A world without humans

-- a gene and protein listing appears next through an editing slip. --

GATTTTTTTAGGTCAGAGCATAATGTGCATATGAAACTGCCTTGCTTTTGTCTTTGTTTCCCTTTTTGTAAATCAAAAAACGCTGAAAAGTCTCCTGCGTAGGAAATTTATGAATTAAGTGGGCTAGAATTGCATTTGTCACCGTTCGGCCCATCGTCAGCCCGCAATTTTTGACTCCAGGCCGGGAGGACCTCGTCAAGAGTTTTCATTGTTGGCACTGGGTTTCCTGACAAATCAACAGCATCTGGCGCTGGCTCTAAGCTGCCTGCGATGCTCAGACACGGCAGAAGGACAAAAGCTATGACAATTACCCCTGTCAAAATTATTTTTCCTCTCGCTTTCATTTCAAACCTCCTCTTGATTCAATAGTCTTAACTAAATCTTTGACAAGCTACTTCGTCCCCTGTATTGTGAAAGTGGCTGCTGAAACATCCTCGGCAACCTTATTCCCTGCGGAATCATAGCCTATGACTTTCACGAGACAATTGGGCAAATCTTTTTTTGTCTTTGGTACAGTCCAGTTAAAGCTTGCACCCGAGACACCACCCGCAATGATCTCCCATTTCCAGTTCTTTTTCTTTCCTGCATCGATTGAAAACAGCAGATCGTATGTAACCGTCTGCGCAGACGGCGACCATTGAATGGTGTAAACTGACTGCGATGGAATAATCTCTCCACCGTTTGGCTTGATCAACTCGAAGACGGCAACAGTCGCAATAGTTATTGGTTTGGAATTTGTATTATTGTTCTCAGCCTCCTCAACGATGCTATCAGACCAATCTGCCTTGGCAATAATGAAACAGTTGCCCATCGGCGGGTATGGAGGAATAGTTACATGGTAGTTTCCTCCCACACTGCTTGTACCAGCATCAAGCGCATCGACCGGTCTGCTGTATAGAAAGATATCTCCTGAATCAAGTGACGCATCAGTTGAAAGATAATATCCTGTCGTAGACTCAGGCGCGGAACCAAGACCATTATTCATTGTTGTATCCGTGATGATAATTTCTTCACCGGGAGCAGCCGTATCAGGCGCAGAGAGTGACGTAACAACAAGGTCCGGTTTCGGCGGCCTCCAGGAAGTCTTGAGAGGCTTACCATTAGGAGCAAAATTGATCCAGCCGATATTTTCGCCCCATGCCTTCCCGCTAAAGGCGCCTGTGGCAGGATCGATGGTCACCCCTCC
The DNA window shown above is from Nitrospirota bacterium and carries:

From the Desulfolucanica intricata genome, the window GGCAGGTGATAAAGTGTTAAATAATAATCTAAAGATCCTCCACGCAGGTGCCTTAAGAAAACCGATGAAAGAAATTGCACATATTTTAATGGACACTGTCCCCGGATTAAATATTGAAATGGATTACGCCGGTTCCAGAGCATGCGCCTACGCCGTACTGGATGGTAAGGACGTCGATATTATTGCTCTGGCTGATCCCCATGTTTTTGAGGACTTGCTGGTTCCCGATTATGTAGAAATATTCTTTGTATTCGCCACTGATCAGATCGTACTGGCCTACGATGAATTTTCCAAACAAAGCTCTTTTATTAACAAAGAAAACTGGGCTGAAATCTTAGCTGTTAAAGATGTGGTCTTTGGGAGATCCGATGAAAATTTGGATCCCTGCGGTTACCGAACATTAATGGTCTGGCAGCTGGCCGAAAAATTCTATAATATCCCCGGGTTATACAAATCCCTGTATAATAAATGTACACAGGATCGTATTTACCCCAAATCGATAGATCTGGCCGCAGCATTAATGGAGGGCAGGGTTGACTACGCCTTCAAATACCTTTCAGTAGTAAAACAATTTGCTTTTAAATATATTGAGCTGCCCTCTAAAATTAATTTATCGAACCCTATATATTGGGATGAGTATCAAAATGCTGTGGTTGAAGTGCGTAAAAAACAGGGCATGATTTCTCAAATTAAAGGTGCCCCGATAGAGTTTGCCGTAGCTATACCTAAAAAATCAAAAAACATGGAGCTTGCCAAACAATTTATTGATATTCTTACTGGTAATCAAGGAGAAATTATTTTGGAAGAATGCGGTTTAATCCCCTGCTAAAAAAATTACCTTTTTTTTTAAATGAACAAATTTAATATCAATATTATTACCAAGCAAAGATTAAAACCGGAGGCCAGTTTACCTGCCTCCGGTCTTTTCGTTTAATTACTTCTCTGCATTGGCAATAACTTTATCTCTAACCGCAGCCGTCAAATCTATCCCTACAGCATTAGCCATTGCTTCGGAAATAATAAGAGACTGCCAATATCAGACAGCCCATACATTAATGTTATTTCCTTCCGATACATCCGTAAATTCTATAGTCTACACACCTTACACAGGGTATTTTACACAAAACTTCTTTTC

Alan Weisman always planned to be a scientist. Fortuitously, his inability to choose between scientific curiosities led him to a field more befitting one with an interdisciplinary appetite: journalism. In his latest book, “The World Without Us,” Weisman weaves together a patchwork of imaginative journalism, diverse areas of scientific thought, and existential inquiry.The story begins with an invitation to envision a world abruptly bereaved of humans. How would ecosystems attempt to reclaim the equilibrium we disrupted? What can this tell us about our ecological and immemorial sense of place? These questions guide us through Poland’s old growth forests, the underground cities of ancient Cappadocia, and great barrier reefs of the Pacific in an effort to understand the legacy of our ecological footprint.”The World Without Us” is comforting in its sober assessment of the 800-pound gorilla sitting in many environmentalists’ living room – the looming threat of human extinction. Far from a doomsday scenario, his perspective imbues a sense of ease. Two hundred and fifty million years ago, Earth endured the Permian extinction where “95 percent of everything alive on the planet was wiped out. It was actually a good idea. The Paleozoic had been around for nearly 400 million years. It was fine, but it was time to try something new.” Weisman portrays a post-human existence in which nature’s attitude toward us is analogous to that of a child’s solace in the passing of an embittered elderly parent. We will be missed, never forgotten, but with an Earth-sized sigh of relief.Much of the book is devoted to informing the reader of current scientific consensus in evolutionary biology and paleoclimatology. Weisman maintains that fundamental to imagining a posthuman landscape is retracing the steps of our cultural evolution. This experiment in thought lends itself to a holistic approach which Weisman embraces. He hypothesizes that the perpetuity of our culture will be evidenced in the durability of our art forms as well as our consumer waste. Plastic debris, according to one scientific source, “is now the most common surface feature of the world’s oceans.” Weisman, while teetering between conjecture and sound inquiry, offers lasting interstellar proof of our existence in the form of radio waves emanating from Earth and expanding with the universe. “To the limits of our universe and our knowledge, they are immortal, and broadcast images of our world and our times and memory are there with them.”His pages, which read like a traveler’s journal, abound with ostensibly outrageous claims that become increasingly astute the deeper they settle. At times his style is irreconcilable with those of stricter empirical inclinations, but his reporting is thorough and his unorthodox approach is fruitful and worthwhile. While the paper on which his words are written may not survive on a geologic time scale, he makes clear that vestiges of our existence will last “long enough for evolution to provide another audience.”